China is home to the fastest bullet train in the world. Good news is, it will resume it’s operation this year. China, the most populated country in the world, relies significantly on its high-speed railway network. The country is launching seven pairs of bullet trains under a project named Fuxing that translates to ‘rejuvenation.’
China put an end to increasing speed limits of trains in 2011, after two high-speed trains collided into each other on a viaduct while traveling on the Yongtaiwen railway line. The unfortunate incident threw four cars off of the viaduct, resulting in the death of at least 40 people and injuring another 192. The trains traveled at maximum speeds of 350 km/h, and the crash was caused due to faulting signals. Many people asked to put a stop to the fast paced bullet trains, and one of them was Zhao Xu, a researcher at China’s Center for Public-Private Partnerships.
Zhao had commented,
“If there is a design flaw, it means the case is not isolated and might affect all the high-speed lines. The trains should be stopped until the investigation discovers what went wrong.”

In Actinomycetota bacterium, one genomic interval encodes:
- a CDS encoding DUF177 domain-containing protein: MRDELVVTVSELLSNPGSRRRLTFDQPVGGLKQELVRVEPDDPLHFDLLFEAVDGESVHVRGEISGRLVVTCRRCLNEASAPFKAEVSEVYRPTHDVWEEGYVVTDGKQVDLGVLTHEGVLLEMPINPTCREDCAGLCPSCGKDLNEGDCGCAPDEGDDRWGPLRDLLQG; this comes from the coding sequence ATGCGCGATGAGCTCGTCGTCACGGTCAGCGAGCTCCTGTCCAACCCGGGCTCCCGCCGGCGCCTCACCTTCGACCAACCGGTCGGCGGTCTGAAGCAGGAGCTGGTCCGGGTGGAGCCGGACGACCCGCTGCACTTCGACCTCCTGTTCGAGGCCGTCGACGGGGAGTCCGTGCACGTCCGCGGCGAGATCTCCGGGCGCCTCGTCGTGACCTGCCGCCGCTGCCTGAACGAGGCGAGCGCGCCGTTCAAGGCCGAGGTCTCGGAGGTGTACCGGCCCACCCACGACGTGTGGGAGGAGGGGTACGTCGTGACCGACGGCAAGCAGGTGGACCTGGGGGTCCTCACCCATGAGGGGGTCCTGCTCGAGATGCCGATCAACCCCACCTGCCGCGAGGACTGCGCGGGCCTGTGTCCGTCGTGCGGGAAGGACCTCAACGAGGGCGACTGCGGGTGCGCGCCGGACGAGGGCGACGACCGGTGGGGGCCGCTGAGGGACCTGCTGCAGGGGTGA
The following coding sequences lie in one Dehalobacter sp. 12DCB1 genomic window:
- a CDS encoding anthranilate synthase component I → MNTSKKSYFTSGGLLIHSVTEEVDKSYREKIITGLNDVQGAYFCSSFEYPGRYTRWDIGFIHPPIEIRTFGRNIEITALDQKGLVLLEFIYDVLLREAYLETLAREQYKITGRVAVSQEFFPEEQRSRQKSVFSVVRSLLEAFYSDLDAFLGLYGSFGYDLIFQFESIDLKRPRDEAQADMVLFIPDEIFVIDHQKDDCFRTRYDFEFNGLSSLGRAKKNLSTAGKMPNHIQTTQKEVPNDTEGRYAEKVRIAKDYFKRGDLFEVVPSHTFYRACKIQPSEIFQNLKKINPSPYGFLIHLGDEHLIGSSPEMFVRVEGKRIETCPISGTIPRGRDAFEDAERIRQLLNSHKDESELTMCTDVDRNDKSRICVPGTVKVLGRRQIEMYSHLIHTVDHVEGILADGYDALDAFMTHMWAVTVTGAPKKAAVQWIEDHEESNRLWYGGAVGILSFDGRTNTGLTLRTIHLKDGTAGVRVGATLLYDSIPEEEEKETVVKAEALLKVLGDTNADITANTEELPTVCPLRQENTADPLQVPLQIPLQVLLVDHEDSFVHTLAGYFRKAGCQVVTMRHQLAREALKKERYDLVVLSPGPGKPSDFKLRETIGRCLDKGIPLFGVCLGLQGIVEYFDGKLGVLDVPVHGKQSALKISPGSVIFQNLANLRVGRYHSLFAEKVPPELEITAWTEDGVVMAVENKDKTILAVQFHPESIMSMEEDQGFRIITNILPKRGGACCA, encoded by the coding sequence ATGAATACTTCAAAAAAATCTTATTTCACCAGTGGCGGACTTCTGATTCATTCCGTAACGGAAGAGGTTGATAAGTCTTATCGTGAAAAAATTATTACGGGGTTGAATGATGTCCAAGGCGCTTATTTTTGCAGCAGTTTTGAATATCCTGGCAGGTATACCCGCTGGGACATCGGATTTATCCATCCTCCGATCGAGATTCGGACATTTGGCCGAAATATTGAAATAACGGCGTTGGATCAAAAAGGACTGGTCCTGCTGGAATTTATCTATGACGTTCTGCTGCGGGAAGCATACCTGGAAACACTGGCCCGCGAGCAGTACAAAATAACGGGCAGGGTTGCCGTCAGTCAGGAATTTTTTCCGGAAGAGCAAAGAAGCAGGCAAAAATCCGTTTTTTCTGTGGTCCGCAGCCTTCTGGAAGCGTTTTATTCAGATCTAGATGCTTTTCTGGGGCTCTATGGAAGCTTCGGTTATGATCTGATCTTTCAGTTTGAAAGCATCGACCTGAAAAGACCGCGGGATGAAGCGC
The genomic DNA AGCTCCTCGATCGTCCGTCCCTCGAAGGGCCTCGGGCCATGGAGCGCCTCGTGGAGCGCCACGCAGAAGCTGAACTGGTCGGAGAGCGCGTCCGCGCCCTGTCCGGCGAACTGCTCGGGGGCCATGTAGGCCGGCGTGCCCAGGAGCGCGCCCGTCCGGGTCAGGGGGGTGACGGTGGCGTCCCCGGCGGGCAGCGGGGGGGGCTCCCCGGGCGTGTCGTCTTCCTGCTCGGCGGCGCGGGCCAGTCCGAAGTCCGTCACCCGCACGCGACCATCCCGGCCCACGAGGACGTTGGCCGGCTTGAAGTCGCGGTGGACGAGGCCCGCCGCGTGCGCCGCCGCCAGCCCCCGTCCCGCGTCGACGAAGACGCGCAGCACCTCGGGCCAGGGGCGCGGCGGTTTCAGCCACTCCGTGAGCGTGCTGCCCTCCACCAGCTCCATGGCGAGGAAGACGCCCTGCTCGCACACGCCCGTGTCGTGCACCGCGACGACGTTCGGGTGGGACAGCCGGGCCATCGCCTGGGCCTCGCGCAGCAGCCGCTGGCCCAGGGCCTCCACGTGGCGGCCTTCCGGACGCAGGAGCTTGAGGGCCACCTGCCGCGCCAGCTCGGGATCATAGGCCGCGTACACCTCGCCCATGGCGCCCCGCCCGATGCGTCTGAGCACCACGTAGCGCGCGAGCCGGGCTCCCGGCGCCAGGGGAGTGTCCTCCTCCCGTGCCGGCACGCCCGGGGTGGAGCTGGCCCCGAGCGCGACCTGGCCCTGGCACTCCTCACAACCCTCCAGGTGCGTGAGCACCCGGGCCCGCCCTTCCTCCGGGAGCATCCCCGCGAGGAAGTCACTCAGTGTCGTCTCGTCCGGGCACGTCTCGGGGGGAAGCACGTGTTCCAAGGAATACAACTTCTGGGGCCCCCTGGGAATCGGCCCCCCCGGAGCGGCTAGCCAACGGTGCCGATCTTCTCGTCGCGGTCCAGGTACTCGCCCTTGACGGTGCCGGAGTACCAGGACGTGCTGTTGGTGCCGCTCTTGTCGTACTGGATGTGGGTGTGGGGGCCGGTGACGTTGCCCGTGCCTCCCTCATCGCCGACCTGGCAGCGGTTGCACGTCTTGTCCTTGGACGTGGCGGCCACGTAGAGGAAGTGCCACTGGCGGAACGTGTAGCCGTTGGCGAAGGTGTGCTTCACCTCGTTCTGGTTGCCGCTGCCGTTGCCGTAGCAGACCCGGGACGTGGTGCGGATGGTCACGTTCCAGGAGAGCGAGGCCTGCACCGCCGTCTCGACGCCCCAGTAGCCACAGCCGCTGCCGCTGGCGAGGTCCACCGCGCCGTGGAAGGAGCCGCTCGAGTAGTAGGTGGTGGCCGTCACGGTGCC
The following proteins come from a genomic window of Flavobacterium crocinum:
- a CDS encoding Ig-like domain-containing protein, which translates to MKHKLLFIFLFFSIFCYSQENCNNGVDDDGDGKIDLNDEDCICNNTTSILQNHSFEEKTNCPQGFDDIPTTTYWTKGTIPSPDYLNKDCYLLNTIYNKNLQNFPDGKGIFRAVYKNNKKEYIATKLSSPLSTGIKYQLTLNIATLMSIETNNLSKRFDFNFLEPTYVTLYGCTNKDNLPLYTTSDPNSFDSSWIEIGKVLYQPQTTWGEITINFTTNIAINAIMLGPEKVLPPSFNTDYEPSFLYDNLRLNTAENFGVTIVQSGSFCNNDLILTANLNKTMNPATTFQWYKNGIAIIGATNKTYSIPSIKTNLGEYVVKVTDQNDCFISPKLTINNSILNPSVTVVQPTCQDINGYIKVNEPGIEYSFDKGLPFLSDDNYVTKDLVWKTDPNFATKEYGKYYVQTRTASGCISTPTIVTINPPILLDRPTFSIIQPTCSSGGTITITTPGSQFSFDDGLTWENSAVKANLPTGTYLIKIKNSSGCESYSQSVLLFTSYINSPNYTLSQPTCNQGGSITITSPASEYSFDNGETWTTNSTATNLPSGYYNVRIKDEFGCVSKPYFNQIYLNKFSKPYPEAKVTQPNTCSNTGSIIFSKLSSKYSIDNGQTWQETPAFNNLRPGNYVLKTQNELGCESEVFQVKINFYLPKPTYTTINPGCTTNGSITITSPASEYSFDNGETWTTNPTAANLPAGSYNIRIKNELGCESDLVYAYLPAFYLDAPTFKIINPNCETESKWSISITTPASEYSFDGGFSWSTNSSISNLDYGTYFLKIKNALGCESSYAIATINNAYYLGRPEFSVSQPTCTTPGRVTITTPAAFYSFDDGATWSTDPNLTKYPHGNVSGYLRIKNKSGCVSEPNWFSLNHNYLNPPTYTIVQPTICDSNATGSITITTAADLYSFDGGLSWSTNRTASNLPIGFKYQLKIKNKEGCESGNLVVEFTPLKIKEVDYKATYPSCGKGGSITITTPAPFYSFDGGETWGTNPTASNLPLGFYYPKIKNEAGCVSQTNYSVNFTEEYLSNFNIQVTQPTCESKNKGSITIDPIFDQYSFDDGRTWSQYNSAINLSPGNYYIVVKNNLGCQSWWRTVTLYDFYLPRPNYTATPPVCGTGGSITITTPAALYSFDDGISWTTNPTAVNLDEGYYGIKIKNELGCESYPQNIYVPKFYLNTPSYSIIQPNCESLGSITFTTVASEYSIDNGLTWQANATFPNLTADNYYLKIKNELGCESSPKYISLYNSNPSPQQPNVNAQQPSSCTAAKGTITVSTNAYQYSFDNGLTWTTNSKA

The maximum speeds of the bullet trains were eventually brought down to as low as 250-300 km/h (155-186 mph).
The Fuxing project is bridging the long gaps and cutting commute times by huge margins. The plans include a new route between Beijing and Shanghai that reduces travel time by an hour. The train will run along the route that happens to be one of the world’s most used transportation lines; it has been used by more than 600 million passengers since 2011. The most profitable line in China brings the country a profit of 6.6 billion yuan (~$1 billion). Harmony CRH 308A, the train running along the lines, was developed by teams of researchers from multiple Chinese universities.
Associated Press reports,
“China has laid more than 20,000 kilometers (12,400 miles) of high-speed rail, with a target of adding another 10,000 kilometers (6,214 miles) by 2020,” the press writes. “China has spent an estimated $360 billion on high-speed rail, building by far the largest network in the world.”
When the famous high-speed bullet trains in China met the unfortunate accident, they were replaced by Italy’s AGV Italo. These trains are considered to be one of the most modern trains in Europe, and their top speeds reach up to 225 mph (363 km/h).
China is all prepared to relaunch its bullet trains after September 21. Various successful tests have been conducted on many portions of the line. Authorities believe that not only will the trains be able to begin operating at said speeds, they will also be able to raise the speeds to 400 km/h. We have been expecting these speeds from the Hyperloop One project, but it appears that China will be reaching that speed first.
China never disappoints us!